"That's what Fitzroy was trying to get away from. He wanted to show things in clear, simple words while sticking to the facts.

"Now, it's the opposite."
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  #50  
Old 03 March 2018, 01:09 AM
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Richard W Richard W is offline
 
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... The name certainly made me treat this weather pattern less seriously, anyway. It's been very cold but until yesterday there'd not even been much snow settling where I live, or in pictures I'd seen, and even now I've seen heavier snow at least twice in the eight winters I've lived here.

Apparently, though, it's the worst for a long time and there have been at least 10 weather-related deaths:

https://www.theguardian.com/uk-news/...her-batters-uk

I'd overlooked that the Beast from the East had collided with "Storm Emma".

I don't know how those ten weather-related deaths compare with other years; they seem to be deaths through accidents rather than through cold. Cold would be a better measure. And regardless of snow and dramatic pictures, it's been unusually cold in the last week. So I can believe that this cold spell might be more extreme than in the past.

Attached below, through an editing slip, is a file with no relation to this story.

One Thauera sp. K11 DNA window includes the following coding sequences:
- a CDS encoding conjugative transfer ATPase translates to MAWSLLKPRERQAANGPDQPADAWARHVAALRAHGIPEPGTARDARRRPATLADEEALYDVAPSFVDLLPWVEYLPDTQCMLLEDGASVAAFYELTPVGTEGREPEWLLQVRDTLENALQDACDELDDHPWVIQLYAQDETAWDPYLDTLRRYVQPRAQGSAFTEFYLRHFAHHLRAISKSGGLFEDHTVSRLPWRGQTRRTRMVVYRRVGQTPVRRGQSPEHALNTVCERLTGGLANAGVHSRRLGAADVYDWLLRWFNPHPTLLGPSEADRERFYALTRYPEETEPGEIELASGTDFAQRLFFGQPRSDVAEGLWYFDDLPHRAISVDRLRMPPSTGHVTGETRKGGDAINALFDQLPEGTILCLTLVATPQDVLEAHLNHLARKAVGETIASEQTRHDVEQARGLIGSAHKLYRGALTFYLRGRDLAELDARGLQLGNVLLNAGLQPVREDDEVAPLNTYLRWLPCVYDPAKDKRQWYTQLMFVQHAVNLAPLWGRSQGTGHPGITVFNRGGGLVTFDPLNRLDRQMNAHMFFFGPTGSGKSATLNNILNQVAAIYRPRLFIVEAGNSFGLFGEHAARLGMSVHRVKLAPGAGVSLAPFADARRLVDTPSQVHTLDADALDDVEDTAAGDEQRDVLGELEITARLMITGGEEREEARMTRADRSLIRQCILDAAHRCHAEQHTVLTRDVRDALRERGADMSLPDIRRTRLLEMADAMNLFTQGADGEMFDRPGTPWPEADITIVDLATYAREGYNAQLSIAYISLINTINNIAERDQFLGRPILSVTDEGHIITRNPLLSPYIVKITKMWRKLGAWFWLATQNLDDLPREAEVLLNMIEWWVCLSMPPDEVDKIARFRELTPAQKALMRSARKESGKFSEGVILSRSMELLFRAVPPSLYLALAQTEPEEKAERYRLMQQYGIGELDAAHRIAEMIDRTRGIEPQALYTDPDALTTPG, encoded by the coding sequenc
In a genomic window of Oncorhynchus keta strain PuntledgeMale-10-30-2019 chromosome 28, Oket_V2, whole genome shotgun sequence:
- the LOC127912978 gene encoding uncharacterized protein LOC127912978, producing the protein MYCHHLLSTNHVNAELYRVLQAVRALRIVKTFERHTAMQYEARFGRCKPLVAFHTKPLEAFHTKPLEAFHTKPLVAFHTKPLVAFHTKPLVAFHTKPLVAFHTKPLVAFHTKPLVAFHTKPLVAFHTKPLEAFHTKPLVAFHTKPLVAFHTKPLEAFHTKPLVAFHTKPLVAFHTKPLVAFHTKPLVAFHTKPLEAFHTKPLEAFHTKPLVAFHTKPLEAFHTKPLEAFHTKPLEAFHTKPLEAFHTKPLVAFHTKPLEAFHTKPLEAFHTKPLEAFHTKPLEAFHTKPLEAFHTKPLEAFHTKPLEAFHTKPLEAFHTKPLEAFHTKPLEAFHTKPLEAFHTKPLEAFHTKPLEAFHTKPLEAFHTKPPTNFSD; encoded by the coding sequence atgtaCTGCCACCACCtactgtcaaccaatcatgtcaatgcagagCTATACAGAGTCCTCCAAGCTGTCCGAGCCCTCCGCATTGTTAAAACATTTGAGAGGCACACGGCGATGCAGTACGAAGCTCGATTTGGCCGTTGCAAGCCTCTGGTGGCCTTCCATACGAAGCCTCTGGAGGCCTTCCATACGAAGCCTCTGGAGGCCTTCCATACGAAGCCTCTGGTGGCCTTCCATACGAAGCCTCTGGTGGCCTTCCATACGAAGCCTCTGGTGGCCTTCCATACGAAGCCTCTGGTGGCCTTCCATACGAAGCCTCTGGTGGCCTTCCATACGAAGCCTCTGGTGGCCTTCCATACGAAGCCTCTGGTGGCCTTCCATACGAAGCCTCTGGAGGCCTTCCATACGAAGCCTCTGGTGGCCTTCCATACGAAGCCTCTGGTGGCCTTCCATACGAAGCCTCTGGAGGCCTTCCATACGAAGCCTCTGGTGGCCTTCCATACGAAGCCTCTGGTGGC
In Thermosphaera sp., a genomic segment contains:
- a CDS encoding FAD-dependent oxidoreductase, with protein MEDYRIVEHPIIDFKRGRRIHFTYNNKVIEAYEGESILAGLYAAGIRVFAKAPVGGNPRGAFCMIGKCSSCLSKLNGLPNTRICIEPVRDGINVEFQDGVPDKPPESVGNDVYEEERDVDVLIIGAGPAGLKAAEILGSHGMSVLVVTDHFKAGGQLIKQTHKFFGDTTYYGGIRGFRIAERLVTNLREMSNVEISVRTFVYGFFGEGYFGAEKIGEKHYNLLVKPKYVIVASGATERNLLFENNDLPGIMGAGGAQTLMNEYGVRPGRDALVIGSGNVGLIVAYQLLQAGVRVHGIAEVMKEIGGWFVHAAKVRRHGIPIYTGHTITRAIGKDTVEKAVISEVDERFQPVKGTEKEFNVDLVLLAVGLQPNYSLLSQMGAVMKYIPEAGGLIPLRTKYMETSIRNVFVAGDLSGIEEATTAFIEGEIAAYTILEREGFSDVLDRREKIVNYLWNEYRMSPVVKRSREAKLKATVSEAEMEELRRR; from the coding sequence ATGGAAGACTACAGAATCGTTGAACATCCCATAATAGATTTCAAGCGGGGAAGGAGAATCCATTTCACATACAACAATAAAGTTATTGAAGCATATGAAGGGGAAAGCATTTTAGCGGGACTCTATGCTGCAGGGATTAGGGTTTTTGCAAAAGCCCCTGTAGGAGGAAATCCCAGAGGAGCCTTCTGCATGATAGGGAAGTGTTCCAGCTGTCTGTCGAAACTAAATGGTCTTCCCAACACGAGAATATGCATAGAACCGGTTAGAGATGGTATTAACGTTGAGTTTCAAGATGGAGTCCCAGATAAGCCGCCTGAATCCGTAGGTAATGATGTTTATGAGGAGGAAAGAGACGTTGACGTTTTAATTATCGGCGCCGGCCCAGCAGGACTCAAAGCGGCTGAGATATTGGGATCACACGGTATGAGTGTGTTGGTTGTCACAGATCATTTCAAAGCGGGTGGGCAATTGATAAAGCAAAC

But that's not because of the name - and to me, the name makes me take it all as media hype, and think that the actual stories are being sought out and pushed forward to live up to the name!

The real story is about the unusual warmth of the Arctic, and that has been getting through as well.
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  #51  
Old 03 March 2018, 08:45 AM
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Die Capacitrix Die Capacitrix is offline
 
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Quote:
Originally Posted by Richard W View Post
.I'd overlooked that the Beast from the East had collided with "Storm Emma".
The cold front on Monday was called Hartmut in Germany. I find the whole thing rather confusing.